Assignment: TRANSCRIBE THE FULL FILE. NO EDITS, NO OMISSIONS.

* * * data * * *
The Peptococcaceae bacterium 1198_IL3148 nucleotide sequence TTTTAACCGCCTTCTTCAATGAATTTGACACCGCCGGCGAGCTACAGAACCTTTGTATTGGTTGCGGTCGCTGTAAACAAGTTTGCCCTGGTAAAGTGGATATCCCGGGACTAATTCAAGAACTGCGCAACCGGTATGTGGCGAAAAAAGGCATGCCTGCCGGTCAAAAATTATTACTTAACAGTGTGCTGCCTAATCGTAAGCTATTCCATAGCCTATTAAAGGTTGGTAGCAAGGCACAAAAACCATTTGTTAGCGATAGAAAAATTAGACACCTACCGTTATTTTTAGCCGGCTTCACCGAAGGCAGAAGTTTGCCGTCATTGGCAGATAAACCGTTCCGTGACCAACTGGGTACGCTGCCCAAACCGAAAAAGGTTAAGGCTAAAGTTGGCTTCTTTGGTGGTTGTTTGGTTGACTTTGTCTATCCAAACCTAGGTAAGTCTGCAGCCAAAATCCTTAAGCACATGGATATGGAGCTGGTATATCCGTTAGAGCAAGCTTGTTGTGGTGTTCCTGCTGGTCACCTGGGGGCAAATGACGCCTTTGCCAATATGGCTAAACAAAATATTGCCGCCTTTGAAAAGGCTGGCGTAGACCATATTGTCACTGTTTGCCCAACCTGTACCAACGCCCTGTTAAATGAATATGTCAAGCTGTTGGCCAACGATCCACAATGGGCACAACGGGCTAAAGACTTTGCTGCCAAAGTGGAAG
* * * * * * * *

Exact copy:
The Peptococcaceae bacterium 1198_IL3148 nucleotide sequence TTTTAACCGCCTTCTTCAATGAATTTGACACCGCCGGCGAGCTACAGAACCTTTGTATTGGTTGCGGTCGCTGTAAACAAGTTTGCCCTGGTAAAGTGGATATCCCGGGACTAATTCAAGAACTGCGCAACCGGTATGTGGCGAAAAAAGGCATGCCTGCCGGTCAAAAATTATTACTTAACAGTGTGCTGCCTAATCGTAAGCTATTCCATAGCCTATTAAAGGTTGGTAGCAAGGCACAAAAACCATTTGTTAGCGATAGAAAAATTAGACACCTACCGTTATTTTTAGCCGGCTTCACCGAAGGCAGAAGTTTGCCGTCATTGGCAGATAAACCGTTCCGTGACCAACTGGGTACGCTGCCCAAACCGAAAAAGGTTAAGGCTAAAGTTGGCTTCTTTGGTGGTTGTTTGGTTGACTTTGTCTATCCAAACCTAGGTAAGTCTGCAGCCAAAATCCTTAAGCACATGGATATGGAGCTGGTATATCCGTTAGAGCAAGCTTGTTGTGGTGTTCCTGCTGGTCACCTGGGGGCAAATGACGCCTTTGCCAATATGGCTAAACAAAATATTGCCGCCTTTGAAAAGGCTGGCGTAGACCATATTGTCACTGTTTGCCCAACCTGTACCAACGCCCTGTTAAATGAATATGTCAAGCTGTTGGCCAACGATCCACAATGGGCACAACGGGCTAAAGACTTTGCTGCCAAAGTGGAAG